The Army needs to be given control over fixed-wing close support aircraft. Period.
    IMO, the generals making the decision to eliminate the A-10 without a fitting replacement, which the F-35 IS NOT, are guilty of treason.
    They will be responsible for killing our soldiers. Isn’t that treason?

  37. All great supporting comments for the venerable A-10. The A-10 guys kept my arse outta trouble as a CSAR pilot for many years. But these discussions are all tactical level commentary. The reason for retiring the A-10 isn’t a tactical one. It’s a very politically volatile one. It all boils down to dollars. This administration is shifting the country’s fiscal priorities away from defense, while sequestration is further tying the hands of Pentagon programmers in the process. The AF made a very hard choice of options, all of which were bad. Their fundamental choice was to keep the three biggest program priorities intact: the F-35, the new tanker, and the long range bomber. Peanut butter spreading the cuts across all weapons systems doesn’t work. The fiscal penalties for breaking multi-year quantity buys actually hurts worse than the ugly alternatives like retiring aging weapon systems. So, to get to the root of the problem take a close look at what your government is doing fiscally. You need to take action to be part of the solution. First, get out every election and vote, secondly write to your Senators and Congressmen frequently about your fury at the irresponsible way they have acted fiscally over the last umpteen years. Lastly, follow what’s happening in the services and you’ll see similar bad choices being forced across the military branches at a very bad time in the currently declining international geopolitical environment. Take action, don’t lament the bad choices forced upon the services.

  38. To kill the A-10 in favor of the F-35 for close air support must be the dumbest thing I ever heard. A-10 is the best aircraft ever built for close air support missions. Would you ask the poor devils who fight against ISIS down in the Middle East if they had to choose between close air support from F-35 or A-10, they would choose the A-10 any day of the week.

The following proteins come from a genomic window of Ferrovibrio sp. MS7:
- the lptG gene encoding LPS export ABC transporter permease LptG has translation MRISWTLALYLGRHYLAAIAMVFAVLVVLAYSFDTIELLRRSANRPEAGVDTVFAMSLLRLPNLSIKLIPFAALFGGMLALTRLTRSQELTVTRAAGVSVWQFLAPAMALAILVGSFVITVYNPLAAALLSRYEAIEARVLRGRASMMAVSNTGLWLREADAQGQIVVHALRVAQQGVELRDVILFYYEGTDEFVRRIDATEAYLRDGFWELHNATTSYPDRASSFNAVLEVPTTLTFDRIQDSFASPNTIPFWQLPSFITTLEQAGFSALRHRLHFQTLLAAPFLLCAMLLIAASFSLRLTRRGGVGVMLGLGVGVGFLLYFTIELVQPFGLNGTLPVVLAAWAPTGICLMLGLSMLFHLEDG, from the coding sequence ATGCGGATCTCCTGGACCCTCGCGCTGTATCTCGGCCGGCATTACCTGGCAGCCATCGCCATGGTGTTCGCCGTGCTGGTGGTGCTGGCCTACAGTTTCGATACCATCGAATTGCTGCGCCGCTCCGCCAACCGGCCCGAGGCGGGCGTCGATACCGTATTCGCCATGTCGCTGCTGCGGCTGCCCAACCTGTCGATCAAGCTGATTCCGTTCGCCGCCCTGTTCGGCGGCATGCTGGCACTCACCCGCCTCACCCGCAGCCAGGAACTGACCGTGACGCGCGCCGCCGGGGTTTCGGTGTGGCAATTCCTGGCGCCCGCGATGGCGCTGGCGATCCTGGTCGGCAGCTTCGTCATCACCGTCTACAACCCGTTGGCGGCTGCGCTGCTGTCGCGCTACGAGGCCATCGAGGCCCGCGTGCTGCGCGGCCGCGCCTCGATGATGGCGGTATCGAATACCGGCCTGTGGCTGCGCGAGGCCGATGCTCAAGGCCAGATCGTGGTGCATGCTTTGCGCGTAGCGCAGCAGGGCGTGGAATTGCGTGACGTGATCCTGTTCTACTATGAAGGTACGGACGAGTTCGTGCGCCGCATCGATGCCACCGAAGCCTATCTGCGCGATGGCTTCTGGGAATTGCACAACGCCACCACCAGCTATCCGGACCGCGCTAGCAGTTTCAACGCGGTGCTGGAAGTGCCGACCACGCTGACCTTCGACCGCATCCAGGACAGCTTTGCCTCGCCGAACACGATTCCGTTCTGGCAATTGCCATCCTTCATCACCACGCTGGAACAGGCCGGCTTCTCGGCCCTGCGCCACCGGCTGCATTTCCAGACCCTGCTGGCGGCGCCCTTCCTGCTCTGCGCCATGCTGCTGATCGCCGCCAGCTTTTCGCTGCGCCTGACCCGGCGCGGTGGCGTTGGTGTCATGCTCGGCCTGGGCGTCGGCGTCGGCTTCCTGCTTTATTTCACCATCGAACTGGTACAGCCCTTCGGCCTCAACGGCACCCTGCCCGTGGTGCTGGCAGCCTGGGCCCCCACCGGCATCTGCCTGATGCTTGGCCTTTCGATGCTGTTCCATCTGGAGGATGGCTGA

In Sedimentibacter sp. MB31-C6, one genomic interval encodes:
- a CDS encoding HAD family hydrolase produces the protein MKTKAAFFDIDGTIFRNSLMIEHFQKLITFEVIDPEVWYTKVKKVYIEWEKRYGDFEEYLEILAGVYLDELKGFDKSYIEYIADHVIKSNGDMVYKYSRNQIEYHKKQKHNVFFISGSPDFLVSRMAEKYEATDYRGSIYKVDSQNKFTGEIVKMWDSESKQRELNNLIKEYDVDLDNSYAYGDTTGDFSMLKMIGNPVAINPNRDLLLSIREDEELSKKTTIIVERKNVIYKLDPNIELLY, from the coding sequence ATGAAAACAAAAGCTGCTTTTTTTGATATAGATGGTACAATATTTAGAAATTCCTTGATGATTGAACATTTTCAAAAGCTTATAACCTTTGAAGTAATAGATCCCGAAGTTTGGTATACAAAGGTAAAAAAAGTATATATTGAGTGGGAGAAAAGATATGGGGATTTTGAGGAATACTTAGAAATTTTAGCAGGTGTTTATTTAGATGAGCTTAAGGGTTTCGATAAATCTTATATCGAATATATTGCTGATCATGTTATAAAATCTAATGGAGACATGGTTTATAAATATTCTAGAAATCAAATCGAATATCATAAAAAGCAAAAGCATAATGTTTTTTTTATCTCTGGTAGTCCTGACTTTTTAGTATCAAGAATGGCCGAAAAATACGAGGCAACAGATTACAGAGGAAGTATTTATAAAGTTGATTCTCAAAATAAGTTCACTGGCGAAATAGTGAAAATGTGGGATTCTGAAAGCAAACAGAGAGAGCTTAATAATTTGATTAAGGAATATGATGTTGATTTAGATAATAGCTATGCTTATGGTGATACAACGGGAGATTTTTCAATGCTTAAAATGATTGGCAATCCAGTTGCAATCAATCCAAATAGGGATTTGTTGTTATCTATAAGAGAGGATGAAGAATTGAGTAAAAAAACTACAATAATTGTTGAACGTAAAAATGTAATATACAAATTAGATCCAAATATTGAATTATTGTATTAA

39. Please, please dont settle for a piece of junk plane like the Iran partner Brazil to offer support to US troops. The A-10 is a superior aircraft and these little toys Tucanos would be wiped out instantly by any mediocre opponent. Do the right thing and build new A-10s if needed. At the very minimum put the specifications to US comanies to develop similar or better planes than the foreign tucanos.

    1. The A-10’s only use is to help the Army.
      That is why the Air Force does not want it.

      – Craig D.

      Kudos to Craig D for a perfect Root Cause Analysis.
      Sometimes, the Root Cause really is plane and simple.

  40. An A10 is a proven air support aircraft at approx 11 millionaire a copy. How do you explain losing an F35 never proven and cost approx 130 million a copy. The A10 has returned from a mission important components only to be repaired to fly another day. Can the AF Brass be willing to suffer sacrifice an F35 in a ground support role? F = Fighter!

  41. Are they completely phasing out thee A-attack line of aircraft? I’m sure helicopters stay but we will be leaving our ground troops with less true fighting support (using fighter jets only) when they really need it. That is very disappointing. The sound of a wart hog to an infantry man was pure gold…